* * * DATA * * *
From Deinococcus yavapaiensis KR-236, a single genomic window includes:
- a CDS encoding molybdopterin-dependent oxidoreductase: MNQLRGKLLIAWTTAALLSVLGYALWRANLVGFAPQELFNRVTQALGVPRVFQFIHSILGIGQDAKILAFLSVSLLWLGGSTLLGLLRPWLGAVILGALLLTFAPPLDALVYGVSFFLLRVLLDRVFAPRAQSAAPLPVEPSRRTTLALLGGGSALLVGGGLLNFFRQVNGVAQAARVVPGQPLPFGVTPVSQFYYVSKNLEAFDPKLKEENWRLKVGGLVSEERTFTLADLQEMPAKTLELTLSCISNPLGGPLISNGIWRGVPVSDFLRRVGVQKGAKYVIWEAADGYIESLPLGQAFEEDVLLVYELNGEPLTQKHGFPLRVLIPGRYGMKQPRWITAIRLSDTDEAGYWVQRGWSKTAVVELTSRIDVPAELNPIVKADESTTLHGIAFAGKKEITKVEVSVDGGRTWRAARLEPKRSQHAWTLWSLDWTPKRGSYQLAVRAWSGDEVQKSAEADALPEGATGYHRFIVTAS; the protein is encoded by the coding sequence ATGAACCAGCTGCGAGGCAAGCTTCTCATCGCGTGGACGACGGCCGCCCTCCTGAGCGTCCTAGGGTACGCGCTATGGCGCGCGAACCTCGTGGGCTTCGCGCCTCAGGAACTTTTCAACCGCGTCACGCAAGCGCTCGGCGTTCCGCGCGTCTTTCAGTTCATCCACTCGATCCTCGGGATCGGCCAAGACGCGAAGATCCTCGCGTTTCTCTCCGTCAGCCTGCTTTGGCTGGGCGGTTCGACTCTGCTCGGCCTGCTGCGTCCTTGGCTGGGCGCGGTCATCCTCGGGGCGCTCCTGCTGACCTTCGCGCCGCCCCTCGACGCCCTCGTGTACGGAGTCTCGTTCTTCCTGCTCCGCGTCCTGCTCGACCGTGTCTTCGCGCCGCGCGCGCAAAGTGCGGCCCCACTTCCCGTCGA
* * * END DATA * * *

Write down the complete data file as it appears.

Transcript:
From Deinococcus yavapaiensis KR-236, a single genomic window includes:
- a CDS encoding molybdopterin-dependent oxidoreductase: MNQLRGKLLIAWTTAALLSVLGYALWRANLVGFAPQELFNRVTQALGVPRVFQFIHSILGIGQDAKILAFLSVSLLWLGGSTLLGLLRPWLGAVILGALLLTFAPPLDALVYGVSFFLLRVLLDRVFAPRAQSAAPLPVEPSRRTTLALLGGGSALLVGGGLLNFFRQVNGVAQAARVVPGQPLPFGVTPVSQFYYVSKNLEAFDPKLKEENWRLKVGGLVSEERTFTLADLQEMPAKTLELTLSCISNPLGGPLISNGIWRGVPVSDFLRRVGVQKGAKYVIWEAADGYIESLPLGQAFEEDVLLVYELNGEPLTQKHGFPLRVLIPGRYGMKQPRWITAIRLSDTDEAGYWVQRGWSKTAVVELTSRIDVPAELNPIVKADESTTLHGIAFAGKKEITKVEVSVDGGRTWRAARLEPKRSQHAWTLWSLDWTPKRGSYQLAVRAWSGDEVQKSAEADALPEGATGYHRFIVTAS; the protein is encoded by the coding sequence ATGAACCAGCTGCGAGGCAAGCTTCTCATCGCGTGGACGACGGCCGCCCTCCTGAGCGTCCTAGGGTACGCGCTATGGCGCGCGAACCTCGTGGGCTTCGCGCCTCAGGAACTTTTCAACCGCGTCACGCAAGCGCTCGGCGTTCCGCGCGTCTTTCAGTTCATCCACTCGATCCTCGGGATCGGCCAAGACGCGAAGATCCTCGCGTTTCTCTCCGTCAGCCTGCTTTGGCTGGGCGGTTCGACTCTGCTCGGCCTGCTGCGTCCTTGGCTGGGCGCGGTCATCCTCGGGGCGCTCCTGCTGACCTTCGCGCCGCCCCTCGACGCCCTCGTGTACGGAGTCTCGTTCTTCCTGCTCCGCGTCCTGCTCGACCGTGTCTTCGCGCCGCGCGCGCAAAGTGCGGCCCCACTTCCCGTCGA